Medical researchers at the University of Alberta have pinpointed a genetic marker for sporadic breast cancer – one of a handful identified to date in Caucasians.
Researchers have identified many genetic markers for familial breast cancers, but not for sporadic breast cancer which accounts for 80 per cent of all cases. Sambasivarao Damaraju, a professor with the Faculty of Medicine & Dentistry and a researcher at the Cross Cancer Institute, worked with his team to scan the DNA of about 7,200 Alberta women, including those who have had sporadic breast cancer and those who have not had cancer. Their genomes were scanned from DNA isolated from blood.
The results? Women who had sporadic breast cancer frequently had a genetic marker on chromosome 4 – a marker that has never been associated with familial breast cancer cases.
"The frequency of this marker occurring was statistically significant," says Damaraju, who works in the Department of Laboratory Medicine & Pathology. "Genetic factors that predispose women to breast cancer is a subject of intense investigation in the research world. While 60 to 70 genetic risk factors have been identified for familial breast cancer, we don't know much about the genetic risk factors for sporadic breast cancer. So this finding is exciting, and shows us more research is needed in this area."
The team's findings were recently published in the peer-reviewed journal, PLoS One. Damaraju noted the team, which included co-author John Mackey and PhD student Yadav Sapkota, was multi-disciplinary, including basic scientists, medical oncologists, biostatisticians and epidemiologists. He also acknowledged the initial contributions to this work from previous trainees, Malinee Sridharan and Badan S. Sehrawat. Overall, he collaborated with colleagues from the U of A's School of Public Health, the Department of Oncology, and the Department of Agricultural, Food and Nutritional Sciences, as well as colleagues from the Cross Cancer Institute and Alberta Health Services.
Damaraju and his team are continuing their work in this very young field (the first genetic marker for breast cancer predisposition was reported in 2007). He says more research is needed to identify genetic markers for sporadic breast cancer, but that large scale screening to identify those at risk is still years away.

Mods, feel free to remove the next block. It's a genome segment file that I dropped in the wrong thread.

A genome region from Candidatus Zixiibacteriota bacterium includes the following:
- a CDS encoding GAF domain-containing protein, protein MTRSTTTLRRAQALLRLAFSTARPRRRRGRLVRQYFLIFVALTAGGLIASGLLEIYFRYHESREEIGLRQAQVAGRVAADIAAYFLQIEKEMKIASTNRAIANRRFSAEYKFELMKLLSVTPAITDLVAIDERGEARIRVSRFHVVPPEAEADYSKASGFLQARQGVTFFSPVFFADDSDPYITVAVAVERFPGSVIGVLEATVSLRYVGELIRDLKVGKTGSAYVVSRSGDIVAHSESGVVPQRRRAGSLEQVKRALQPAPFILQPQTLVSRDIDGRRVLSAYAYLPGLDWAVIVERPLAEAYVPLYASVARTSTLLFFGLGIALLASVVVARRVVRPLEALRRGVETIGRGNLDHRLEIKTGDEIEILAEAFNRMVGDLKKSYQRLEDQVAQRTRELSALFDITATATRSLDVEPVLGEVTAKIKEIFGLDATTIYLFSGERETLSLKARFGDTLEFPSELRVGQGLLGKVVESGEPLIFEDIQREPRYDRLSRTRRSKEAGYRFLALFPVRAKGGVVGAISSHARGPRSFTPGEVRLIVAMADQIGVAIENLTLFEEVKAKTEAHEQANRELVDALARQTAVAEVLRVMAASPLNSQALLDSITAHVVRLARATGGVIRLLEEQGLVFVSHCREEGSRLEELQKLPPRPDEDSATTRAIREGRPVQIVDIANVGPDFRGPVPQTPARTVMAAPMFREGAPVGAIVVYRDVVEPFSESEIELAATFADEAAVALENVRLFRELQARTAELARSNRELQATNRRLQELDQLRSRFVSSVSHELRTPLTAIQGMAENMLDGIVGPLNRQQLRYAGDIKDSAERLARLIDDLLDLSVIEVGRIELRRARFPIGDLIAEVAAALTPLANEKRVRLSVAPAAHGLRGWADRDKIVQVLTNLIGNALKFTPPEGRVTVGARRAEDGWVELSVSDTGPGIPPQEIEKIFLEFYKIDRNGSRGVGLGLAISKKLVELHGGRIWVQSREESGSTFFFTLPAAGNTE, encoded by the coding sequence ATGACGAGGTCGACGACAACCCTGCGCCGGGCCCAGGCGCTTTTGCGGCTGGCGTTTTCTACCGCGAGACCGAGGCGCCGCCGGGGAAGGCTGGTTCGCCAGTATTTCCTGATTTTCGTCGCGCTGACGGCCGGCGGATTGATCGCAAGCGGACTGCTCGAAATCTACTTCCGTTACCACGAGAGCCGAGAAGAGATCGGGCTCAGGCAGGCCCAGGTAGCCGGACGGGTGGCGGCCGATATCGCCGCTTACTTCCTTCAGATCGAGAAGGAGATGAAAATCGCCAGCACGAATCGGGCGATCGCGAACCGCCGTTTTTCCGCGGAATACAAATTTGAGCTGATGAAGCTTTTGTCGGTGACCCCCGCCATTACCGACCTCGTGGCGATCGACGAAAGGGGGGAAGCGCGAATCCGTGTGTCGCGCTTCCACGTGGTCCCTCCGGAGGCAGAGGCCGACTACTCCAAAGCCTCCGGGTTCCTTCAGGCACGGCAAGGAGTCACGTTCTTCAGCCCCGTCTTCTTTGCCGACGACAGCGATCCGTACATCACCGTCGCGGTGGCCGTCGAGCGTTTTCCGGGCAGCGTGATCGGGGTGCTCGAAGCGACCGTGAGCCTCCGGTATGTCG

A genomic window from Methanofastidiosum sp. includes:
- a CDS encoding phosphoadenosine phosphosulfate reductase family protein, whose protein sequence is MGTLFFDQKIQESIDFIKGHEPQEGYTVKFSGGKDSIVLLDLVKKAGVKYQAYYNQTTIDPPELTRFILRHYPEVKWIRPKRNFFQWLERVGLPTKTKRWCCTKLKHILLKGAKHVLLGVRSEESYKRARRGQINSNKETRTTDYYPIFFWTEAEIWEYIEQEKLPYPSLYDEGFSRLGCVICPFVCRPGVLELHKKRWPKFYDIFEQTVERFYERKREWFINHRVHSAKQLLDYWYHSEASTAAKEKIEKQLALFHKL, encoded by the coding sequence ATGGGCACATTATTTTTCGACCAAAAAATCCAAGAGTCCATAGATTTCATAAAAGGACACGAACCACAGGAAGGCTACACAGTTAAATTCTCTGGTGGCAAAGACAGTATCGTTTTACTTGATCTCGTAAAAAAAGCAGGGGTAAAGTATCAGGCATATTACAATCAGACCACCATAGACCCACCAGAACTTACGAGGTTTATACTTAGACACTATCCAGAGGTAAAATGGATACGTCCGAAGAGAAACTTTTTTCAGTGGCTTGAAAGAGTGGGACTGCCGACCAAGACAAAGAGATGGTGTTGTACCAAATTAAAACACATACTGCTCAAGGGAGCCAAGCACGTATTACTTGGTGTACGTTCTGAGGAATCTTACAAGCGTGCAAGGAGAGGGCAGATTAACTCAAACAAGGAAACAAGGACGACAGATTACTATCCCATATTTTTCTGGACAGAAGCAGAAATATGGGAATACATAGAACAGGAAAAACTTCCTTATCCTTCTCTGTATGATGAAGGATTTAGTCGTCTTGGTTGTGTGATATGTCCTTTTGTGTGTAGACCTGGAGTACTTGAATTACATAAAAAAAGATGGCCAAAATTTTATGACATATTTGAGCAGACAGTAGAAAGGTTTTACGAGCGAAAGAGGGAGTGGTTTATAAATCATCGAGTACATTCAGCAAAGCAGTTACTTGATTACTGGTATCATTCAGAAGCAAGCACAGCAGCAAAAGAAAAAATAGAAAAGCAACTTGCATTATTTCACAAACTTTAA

Lifestyle factors account for two-thirds of the risk associated with breast cancer, while the remaining one-third of the risk is attributed to genetics, Damaraju noted.
The research was funded by the Alberta Cancer Foundation and the Canadian Breast Cancer Foundation – Prairies/NWT region.
"We are pleased to see donor dollars having a direct impact on outcomes that are important to Albertans – in this case identifying a genetic marker of a specific breast cancer may lead to earlier detection and improved treatment options," says Myka Osinchuk, CEO of the Alberta Cancer Foundation. "For years, the Alberta Cancer Foundation has invested in the 'biobank' that has given this research team access to the blood and tissue samples used in this study, and we recently confirmed our support with more funding. It is exciting to see how this comprehensive collection of tumour and tissue samples is starting to provide answers to key clinical questions."
Tracy Sopkow, VP, Cause Related Programs with the Canadian Breast Cancer Foundation – Prairies/NWT Region, added: "Our organization believes in supporting innovative research that has the potential to make a real, tangible difference. We're proud to support Dr. Damaraju and his team in their quest to identify genetic markers for sporadic breast cancer because the knowledge gained has the potential to change the future for thousands of women."
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